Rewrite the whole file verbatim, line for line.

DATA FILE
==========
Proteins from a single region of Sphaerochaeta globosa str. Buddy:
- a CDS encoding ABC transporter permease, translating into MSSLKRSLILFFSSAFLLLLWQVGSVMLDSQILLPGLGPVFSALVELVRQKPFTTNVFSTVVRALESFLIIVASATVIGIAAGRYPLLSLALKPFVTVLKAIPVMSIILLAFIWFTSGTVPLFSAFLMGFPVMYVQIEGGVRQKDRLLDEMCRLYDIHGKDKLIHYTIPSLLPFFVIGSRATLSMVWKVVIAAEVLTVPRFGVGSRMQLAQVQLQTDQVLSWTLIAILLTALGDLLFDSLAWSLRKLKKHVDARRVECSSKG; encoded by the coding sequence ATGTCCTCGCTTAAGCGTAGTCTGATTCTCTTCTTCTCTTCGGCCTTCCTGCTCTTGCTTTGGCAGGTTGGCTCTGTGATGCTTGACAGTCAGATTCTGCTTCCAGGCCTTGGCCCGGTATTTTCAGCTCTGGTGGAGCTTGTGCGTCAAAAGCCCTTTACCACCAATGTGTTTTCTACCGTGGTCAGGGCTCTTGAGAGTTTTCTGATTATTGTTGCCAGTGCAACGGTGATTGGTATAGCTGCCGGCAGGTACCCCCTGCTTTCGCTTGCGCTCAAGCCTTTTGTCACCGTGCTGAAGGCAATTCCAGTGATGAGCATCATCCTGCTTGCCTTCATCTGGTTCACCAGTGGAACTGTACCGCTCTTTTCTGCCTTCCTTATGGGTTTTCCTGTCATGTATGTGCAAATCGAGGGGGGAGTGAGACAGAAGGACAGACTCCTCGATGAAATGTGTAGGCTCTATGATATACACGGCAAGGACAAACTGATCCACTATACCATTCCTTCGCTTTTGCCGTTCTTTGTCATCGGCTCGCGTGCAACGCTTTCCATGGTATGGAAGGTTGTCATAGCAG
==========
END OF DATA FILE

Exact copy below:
Proteins from a single region of Sphaerochaeta globosa str. Buddy:
- a CDS encoding ABC transporter permease, translating into MSSLKRSLILFFSSAFLLLLWQVGSVMLDSQILLPGLGPVFSALVELVRQKPFTTNVFSTVVRALESFLIIVASATVIGIAAGRYPLLSLALKPFVTVLKAIPVMSIILLAFIWFTSGTVPLFSAFLMGFPVMYVQIEGGVRQKDRLLDEMCRLYDIHGKDKLIHYTIPSLLPFFVIGSRATLSMVWKVVIAAEVLTVPRFGVGSRMQLAQVQLQTDQVLSWTLIAILLTALGDLLFDSLAWSLRKLKKHVDARRVECSSKG; encoded by the coding sequence ATGTCCTCGCTTAAGCGTAGTCTGATTCTCTTCTTCTCTTCGGCCTTCCTGCTCTTGCTTTGGCAGGTTGGCTCTGTGATGCTTGACAGTCAGATTCTGCTTCCAGGCCTTGGCCCGGTATTTTCAGCTCTGGTGGAGCTTGTGCGTCAAAAGCCCTTTACCACCAATGTGTTTTCTACCGTGGTCAGGGCTCTTGAGAGTTTTCTGATTATTGTTGCCAGTGCAACGGTGATTGGTATAGCTGCCGGCAGGTACCCCCTGCTTTCGCTTGCGCTCAAGCCTTTTGTCACCGTGCTGAAGGCAATTCCAGTGATGAGCATCATCCTGCTTGCCTTCATCTGGTTCACCAGTGGAACTGTACCGCTCTTTTCTGCCTTCCTTATGGGTTTTCCTGTCATGTATGTGCAAATCGAGGGGGGAGTGAGACAGAAGGACAGACTCCTCGATGAAATGTGTAGGCTCTATGATATACACGGCAAGGACAAACTGATCCACTATACCATTCCTTCGCTTTTGCCGTTCTTTGTCATCGGCTCGCGTGCAACGCTTTCCATGGTATGGAAGGTTGTCATAGCAG